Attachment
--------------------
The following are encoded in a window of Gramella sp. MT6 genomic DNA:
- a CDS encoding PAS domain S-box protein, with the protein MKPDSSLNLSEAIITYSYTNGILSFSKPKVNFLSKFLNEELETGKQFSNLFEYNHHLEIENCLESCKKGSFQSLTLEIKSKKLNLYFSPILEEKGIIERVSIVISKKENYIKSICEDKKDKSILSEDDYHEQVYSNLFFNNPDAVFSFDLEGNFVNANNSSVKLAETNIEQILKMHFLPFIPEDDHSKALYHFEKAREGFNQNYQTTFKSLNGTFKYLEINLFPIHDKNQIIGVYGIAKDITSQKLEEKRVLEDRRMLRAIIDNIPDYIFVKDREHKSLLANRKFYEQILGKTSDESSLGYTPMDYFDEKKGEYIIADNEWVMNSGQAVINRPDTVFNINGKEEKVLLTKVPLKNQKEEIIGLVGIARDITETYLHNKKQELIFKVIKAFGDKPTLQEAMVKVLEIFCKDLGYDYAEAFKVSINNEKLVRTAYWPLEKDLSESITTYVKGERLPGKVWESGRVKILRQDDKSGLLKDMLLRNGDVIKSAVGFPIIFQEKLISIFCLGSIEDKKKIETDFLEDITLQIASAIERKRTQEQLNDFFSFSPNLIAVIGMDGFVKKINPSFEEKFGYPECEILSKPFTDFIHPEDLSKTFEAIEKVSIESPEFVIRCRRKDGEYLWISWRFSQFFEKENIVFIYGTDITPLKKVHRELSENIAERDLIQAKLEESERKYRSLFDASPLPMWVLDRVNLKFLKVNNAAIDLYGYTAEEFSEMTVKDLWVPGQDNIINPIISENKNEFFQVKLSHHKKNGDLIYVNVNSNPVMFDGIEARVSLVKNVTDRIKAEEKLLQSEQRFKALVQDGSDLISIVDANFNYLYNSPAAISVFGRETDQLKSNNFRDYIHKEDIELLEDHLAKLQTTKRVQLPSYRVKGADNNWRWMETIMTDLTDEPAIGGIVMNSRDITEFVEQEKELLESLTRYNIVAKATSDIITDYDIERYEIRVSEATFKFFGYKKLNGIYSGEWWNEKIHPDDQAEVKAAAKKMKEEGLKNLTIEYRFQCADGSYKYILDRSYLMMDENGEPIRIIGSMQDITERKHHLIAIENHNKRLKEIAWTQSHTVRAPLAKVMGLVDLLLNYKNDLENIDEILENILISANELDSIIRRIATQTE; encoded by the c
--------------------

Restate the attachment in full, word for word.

The following are encoded in a window of Gramella sp. MT6 genomic DNA:
- a CDS encoding PAS domain S-box protein, with the protein MKPDSSLNLSEAIITYSYTNGILSFSKPKVNFLSKFLNEELETGKQFSNLFEYNHHLEIENCLESCKKGSFQSLTLEIKSKKLNLYFSPILEEKGIIERVSIVISKKENYIKSICEDKKDKSILSEDDYHEQVYSNLFFNNPDAVFSFDLEGNFVNANNSSVKLAETNIEQILKMHFLPFIPEDDHSKALYHFEKAREGFNQNYQTTFKSLNGTFKYLEINLFPIHDKNQIIGVYGIAKDITSQKLEEKRVLEDRRMLRAIIDNIPDYIFVKDREHKSLLANRKFYEQILGKTSDESSLGYTPMDYFDEKKGEYIIADNEWVMNSGQAVINRPDTVFNINGKEEKVLLTKVPLKNQKEEIIGLVGIARDITETYLHNKKQELIFKVIKAFGDKPTLQEAMVKVLEIFCKDLGYDYAEAFKVSINNEKLVRTAYWPLEKDLSESITTYVKGERLPGKVWESGRVKILRQDDKSGLLKDMLLRNGDVIKSAVGFPIIFQEKLISIFCLGSIEDKKKIETDFLEDITLQIASAIERKRTQEQLNDFFSFSPNLIAVIGMDGFVKKINPSFEEKFGYPECEILSKPFTDFIHPEDLSKTFEAIEKVSIESPEFVIRCRRKDGEYLWISWRFSQFFEKENIVFIYGTDITPLKKVHRELSENIAERDLIQAKLEESERKYRSLFDASPLPMWVLDRVNLKFLKVNNAAIDLYGYTAEEFSEMTVKDLWVPGQDNIINPIISENKNEFFQVKLSHHKKNGDLIYVNVNSNPVMFDGIEARVSLVKNVTDRIKAEEKLLQSEQRFKALVQDGSDLISIVDANFNYLYNSPAAISVFGRETDQLKSNNFRDYIHKEDIELLEDHLAKLQTTKRVQLPSYRVKGADNNWRWMETIMTDLTDEPAIGGIVMNSRDITEFVEQEKELLESLTRYNIVAKATSDIITDYDIERYEIRVSEATFKFFGYKKLNGIYSGEWWNEKIHPDDQAEVKAAAKKMKEEGLKNLTIEYRFQCADGSYKYILDRSYLMMDENGEPIRIIGSMQDITERKHHLIAIENHNKRLKEIAWTQSHTVRAPLAKVMGLVDLLLNYKNDLENIDEILENILISANELDSIIRRIATQTE; encoded by the c